This is sometimes hard to recognize in yourself, because overtraining symptoms can manifest in emotional ways as well as physical. If you’re unusually tired, less excited about working out than you used to be, feeling depressed or overwhelmed at the thought of a workout, not making any progress or your results are not improving, or even declining, you may be overtraining.
How should you regress? Give yourself at least a couple of days of total rest from planned exercise. Then, evaluate your training plan, or your usual workout if you’re not following a set plan, and spend a week or so doing less – way less – than you would usually. I promise, you won’t lose all your fitness or strength in a week. Get some more sleep, focus on eating healthy, spend time with people you love. If you are overtraining, you’ll be stunned at how quickly you feel better after even a relatively short period of rest and cutting back. Then, the important thing is to not go right back to your original training that your body was crying uncle about – ease yourself back to a heavier workload, slowly.
You are beginning a generic training program or workout that’s not written specifically for your goals.
I totally get it that for many people the idea of working with a personal trainer or a coach is a luxury. But launching into any kind of workout that’s one-size-fits-all is a recipe for disaster if you’re not completely honest about your limitations or ability level.
How should you regress? Listen to your body. If something is incredibly difficult for you; if you’re not sure you have the form right on an exercise; if you feel uncomfortable or in pain during a workout, then you know it’s time to back off. If you don’t have access or finances to work with a trainer even for a single session to evaluate how to regress, you can get creative. Go to a group fitness class at your gym and ask the instructor at the end of class if they have suggestions for modifications to an exercise you’ve tried and failed. (Most instructors build in a little extra time in case participants need to chat or ask questions after the workout). See if you can find a trainer who offers online training for less than you’d have to pay in person. And while sometimes an internet search is not the best place to start, if you google ‘regression for a jumping split squat’ for example, and you get a couple of hits from reputable sources, that can be a good place to start.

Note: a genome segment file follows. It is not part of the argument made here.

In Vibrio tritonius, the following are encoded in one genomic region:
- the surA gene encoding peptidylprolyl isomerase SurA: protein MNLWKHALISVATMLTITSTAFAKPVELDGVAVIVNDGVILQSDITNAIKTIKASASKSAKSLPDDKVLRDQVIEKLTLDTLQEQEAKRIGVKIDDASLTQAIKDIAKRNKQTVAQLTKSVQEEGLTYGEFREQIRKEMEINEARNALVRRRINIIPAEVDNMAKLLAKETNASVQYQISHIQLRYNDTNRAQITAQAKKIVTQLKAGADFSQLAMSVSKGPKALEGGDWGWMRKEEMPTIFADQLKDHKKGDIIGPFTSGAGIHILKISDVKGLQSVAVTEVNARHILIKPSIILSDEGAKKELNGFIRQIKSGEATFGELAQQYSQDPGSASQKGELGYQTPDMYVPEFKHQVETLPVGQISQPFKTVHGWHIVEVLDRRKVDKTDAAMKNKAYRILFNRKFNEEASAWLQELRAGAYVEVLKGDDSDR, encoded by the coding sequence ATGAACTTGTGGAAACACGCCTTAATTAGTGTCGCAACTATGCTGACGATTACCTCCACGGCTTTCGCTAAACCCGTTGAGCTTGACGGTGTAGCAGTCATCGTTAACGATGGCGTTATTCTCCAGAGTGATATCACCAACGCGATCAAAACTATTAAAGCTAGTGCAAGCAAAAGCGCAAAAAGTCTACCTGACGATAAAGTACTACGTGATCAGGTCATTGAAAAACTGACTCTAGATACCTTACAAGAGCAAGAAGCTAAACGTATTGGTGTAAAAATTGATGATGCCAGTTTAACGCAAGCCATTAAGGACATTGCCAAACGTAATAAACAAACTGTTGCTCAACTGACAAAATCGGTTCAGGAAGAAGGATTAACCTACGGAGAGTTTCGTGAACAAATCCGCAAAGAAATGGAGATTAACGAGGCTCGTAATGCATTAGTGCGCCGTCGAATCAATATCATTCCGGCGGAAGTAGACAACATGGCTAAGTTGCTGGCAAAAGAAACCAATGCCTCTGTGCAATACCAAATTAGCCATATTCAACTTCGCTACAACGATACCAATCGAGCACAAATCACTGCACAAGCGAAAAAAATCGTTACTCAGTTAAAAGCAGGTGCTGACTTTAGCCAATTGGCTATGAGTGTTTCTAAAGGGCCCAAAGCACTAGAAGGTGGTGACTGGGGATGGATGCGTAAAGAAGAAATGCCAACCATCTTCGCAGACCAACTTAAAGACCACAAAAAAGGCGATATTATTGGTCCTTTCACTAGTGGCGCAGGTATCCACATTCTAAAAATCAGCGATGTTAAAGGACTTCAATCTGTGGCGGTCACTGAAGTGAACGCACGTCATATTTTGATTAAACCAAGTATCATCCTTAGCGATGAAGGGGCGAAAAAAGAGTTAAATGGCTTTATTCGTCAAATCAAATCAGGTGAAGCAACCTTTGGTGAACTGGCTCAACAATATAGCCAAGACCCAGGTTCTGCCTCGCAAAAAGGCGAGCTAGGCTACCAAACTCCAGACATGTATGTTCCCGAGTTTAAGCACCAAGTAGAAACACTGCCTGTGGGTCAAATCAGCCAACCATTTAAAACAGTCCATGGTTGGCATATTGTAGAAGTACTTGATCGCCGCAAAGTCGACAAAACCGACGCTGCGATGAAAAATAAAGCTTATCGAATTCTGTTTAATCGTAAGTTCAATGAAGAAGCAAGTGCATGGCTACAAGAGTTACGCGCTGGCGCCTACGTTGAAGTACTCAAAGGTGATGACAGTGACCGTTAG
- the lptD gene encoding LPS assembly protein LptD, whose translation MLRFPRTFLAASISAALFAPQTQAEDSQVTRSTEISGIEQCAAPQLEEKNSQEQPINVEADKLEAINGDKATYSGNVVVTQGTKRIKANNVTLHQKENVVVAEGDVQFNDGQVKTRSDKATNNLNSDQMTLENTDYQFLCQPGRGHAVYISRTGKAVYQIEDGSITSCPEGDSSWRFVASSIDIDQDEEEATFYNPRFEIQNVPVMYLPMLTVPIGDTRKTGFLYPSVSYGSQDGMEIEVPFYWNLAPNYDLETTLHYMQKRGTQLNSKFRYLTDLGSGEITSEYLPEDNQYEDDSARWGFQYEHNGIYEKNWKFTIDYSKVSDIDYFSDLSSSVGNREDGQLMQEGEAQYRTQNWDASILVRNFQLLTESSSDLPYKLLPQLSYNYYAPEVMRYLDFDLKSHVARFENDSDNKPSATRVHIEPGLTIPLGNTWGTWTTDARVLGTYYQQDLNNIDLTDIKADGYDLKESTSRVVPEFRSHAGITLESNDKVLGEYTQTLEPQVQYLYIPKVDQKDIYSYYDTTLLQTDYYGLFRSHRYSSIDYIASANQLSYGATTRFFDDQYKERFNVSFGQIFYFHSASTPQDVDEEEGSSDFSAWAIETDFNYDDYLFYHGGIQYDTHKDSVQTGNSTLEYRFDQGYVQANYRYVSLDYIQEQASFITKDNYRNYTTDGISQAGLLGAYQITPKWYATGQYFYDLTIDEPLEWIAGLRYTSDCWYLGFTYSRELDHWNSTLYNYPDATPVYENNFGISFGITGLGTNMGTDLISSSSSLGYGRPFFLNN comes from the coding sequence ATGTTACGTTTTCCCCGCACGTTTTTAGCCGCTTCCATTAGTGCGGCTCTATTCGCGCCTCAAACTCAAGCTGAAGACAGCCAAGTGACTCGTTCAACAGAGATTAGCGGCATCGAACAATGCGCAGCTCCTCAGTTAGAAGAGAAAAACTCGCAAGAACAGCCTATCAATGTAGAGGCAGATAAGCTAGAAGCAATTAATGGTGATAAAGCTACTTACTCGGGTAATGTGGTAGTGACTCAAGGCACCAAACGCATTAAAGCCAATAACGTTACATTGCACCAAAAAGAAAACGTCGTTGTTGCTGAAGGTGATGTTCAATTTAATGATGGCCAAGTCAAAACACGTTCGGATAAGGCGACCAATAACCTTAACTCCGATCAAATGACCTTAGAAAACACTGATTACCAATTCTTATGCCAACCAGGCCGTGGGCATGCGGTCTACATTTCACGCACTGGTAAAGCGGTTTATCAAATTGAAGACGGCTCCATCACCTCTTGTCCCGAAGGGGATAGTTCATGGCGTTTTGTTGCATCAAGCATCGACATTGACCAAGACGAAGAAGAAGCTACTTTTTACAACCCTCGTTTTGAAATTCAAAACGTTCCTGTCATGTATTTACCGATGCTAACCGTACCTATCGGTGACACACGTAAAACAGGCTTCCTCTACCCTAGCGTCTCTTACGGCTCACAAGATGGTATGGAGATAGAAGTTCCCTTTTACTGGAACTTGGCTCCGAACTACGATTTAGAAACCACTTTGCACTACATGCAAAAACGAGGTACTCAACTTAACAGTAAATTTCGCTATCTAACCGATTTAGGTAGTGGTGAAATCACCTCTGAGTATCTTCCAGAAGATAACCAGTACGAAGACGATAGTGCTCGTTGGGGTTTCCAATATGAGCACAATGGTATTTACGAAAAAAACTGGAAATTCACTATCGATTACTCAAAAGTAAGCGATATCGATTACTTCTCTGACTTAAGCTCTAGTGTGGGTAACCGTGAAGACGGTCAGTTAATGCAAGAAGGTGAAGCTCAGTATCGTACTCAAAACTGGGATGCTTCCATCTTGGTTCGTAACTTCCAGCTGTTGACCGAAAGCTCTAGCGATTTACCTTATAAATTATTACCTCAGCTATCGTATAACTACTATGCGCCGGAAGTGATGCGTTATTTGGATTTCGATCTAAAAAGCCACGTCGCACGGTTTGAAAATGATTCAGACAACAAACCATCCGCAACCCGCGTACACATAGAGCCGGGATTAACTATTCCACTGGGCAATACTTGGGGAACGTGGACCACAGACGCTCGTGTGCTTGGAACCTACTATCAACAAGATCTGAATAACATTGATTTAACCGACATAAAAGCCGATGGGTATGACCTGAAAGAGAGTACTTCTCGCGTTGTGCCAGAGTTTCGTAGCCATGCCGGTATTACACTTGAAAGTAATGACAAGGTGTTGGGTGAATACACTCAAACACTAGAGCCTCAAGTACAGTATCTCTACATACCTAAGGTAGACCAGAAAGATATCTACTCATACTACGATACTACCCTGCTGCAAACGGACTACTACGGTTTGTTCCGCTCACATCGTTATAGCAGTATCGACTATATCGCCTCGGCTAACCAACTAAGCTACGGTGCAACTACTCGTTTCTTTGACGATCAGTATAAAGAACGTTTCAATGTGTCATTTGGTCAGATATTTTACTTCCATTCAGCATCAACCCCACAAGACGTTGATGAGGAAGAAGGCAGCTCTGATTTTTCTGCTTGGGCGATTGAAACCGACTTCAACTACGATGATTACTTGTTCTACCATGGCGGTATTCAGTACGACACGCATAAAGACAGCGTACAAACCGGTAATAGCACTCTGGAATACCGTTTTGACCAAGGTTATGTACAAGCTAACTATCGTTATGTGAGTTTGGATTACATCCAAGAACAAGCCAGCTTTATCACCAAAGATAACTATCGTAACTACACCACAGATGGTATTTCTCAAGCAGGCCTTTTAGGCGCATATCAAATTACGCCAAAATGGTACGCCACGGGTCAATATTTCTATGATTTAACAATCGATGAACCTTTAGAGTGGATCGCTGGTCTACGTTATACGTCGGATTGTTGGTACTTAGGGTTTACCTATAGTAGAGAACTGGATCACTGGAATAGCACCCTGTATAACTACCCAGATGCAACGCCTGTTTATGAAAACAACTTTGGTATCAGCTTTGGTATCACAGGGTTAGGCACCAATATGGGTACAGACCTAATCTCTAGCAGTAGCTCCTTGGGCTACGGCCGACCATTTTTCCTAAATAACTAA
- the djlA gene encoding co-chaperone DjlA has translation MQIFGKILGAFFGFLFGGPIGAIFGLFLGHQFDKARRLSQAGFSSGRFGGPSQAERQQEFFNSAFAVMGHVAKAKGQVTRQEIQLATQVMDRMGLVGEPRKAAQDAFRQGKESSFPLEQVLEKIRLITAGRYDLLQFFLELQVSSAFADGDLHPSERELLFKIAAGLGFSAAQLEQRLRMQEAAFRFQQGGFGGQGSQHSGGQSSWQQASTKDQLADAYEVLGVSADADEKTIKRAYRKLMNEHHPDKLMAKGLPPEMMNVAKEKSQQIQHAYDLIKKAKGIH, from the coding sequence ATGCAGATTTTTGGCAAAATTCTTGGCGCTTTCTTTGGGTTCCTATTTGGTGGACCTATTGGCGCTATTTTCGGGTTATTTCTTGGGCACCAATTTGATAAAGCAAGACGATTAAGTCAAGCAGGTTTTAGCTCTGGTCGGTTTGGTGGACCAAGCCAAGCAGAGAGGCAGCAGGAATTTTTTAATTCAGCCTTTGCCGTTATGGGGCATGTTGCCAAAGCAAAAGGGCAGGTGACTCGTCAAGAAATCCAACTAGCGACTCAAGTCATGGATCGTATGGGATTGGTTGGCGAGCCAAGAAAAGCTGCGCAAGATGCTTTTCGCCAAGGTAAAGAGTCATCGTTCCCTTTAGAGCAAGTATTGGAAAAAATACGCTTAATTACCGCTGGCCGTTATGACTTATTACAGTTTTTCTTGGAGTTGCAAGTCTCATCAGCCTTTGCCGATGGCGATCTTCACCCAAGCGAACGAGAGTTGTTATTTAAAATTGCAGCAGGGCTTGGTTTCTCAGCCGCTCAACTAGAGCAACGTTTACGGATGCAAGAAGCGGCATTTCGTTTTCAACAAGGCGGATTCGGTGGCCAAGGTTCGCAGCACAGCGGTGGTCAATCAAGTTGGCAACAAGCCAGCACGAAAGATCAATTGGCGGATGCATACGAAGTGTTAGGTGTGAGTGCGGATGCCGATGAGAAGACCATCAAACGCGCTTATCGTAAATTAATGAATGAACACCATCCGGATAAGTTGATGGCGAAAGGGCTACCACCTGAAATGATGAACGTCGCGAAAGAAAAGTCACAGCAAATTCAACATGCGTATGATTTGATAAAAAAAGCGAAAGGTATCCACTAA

Sometimes the biggest obstacle to listening to your body and adjusting your workout to get back to basics can be your own ego. Let it go – remember that pushing through pain or discomfort could lead to a serious situation in which you won’t be able to work out at all. Really let that sink in – wouldn’t you prefer to do some more basic forms of exercise now than be totally out of commission for exercise at all?
One of the downsides to times you find yourself in need of regression is that you may have to relinquish a goal – sometimes a goal you’ve sacrificed to work towards. It can be one of the hardest decisions for any athlete, regardless of whether you’re elite, competitive or recreational. While I loved every moment of running my first marathon, being sidelined by an ITB injury, then going ahead with the race despite missing some key training, found me with a post-race injury that led to being unable to run for a LONG time afterward. To go from being in peak fitness to not being able to walk, let alone run, was a recipe for depression. Or, if not actual depression, a pretty bad pity party.
Who else has suffered what was probably an avoidable injury? Do you think you’d make the same mistakes again?
How much do you pay attention to your body during your workouts?
Have you ever had to give up a goal?